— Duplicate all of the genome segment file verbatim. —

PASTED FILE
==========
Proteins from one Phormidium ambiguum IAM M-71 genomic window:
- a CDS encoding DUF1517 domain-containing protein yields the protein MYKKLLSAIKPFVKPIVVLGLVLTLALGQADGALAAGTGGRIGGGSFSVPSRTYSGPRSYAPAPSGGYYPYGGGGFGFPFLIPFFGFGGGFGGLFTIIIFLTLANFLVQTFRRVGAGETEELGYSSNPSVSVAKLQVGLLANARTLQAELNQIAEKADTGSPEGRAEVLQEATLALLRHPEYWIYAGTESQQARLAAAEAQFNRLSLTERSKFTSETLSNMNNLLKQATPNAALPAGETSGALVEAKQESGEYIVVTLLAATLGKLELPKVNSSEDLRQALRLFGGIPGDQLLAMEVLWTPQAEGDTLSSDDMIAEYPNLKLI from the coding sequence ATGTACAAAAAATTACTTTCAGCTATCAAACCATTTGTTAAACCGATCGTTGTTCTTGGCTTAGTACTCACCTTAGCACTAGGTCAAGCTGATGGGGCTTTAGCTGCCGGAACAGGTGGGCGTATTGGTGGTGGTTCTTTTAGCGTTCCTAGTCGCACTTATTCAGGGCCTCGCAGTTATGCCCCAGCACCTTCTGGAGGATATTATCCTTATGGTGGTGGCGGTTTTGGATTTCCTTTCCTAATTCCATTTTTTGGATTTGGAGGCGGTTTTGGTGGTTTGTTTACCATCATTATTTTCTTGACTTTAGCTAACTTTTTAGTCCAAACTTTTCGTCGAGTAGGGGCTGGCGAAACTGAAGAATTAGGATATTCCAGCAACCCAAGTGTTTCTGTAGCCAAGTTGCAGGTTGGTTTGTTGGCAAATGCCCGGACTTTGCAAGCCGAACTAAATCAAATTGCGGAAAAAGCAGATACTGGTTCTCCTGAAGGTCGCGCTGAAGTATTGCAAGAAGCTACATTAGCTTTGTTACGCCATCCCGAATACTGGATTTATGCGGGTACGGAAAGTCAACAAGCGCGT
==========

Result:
Proteins from one Phormidium ambiguum IAM M-71 genomic window:
- a CDS encoding DUF1517 domain-containing protein yields the protein MYKKLLSAIKPFVKPIVVLGLVLTLALGQADGALAAGTGGRIGGGSFSVPSRTYSGPRSYAPAPSGGYYPYGGGGFGFPFLIPFFGFGGGFGGLFTIIIFLTLANFLVQTFRRVGAGETEELGYSSNPSVSVAKLQVGLLANARTLQAELNQIAEKADTGSPEGRAEVLQEATLALLRHPEYWIYAGTESQQARLAAAEAQFNRLSLTERSKFTSETLSNMNNLLKQATPNAALPAGETSGALVEAKQESGEYIVVTLLAATLGKLELPKVNSSEDLRQALRLFGGIPGDQLLAMEVLWTPQAEGDTLSSDDMIAEYPNLKLI from the coding sequence ATGTACAAAAAATTACTTTCAGCTATCAAACCATTTGTTAAACCGATCGTTGTTCTTGGCTTAGTACTCACCTTAGCACTAGGTCAAGCTGATGGGGCTTTAGCTGCCGGAACAGGTGGGCGTATTGGTGGTGGTTCTTTTAGCGTTCCTAGTCGCACTTATTCAGGGCCTCGCAGTTATGCCCCAGCACCTTCTGGAGGATATTATCCTTATGGTGGTGGCGGTTTTGGATTTCCTTTCCTAATTCCATTTTTTGGATTTGGAGGCGGTTTTGGTGGTTTGTTTACCATCATTATTTTCTTGACTTTAGCTAACTTTTTAGTCCAAACTTTTCGTCGAGTAGGGGCTGGCGAAACTGAAGAATTAGGATATTCCAGCAACCCAAGTGTTTCTGTAGCCAAGTTGCAGGTTGGTTTGTTGGCAAATGCCCGGACTTTGCAAGCCGAACTAAATCAAATTGCGGAAAAAGCAGATACTGGTTCTCCTGAAGGTCGCGCTGAAGTATTGCAAGAAGCTACATTAGCTTTGTTACGCCATCCCGAATACTGGATTTATGCGGGTACGGAAAGTCAACAAGCGCGT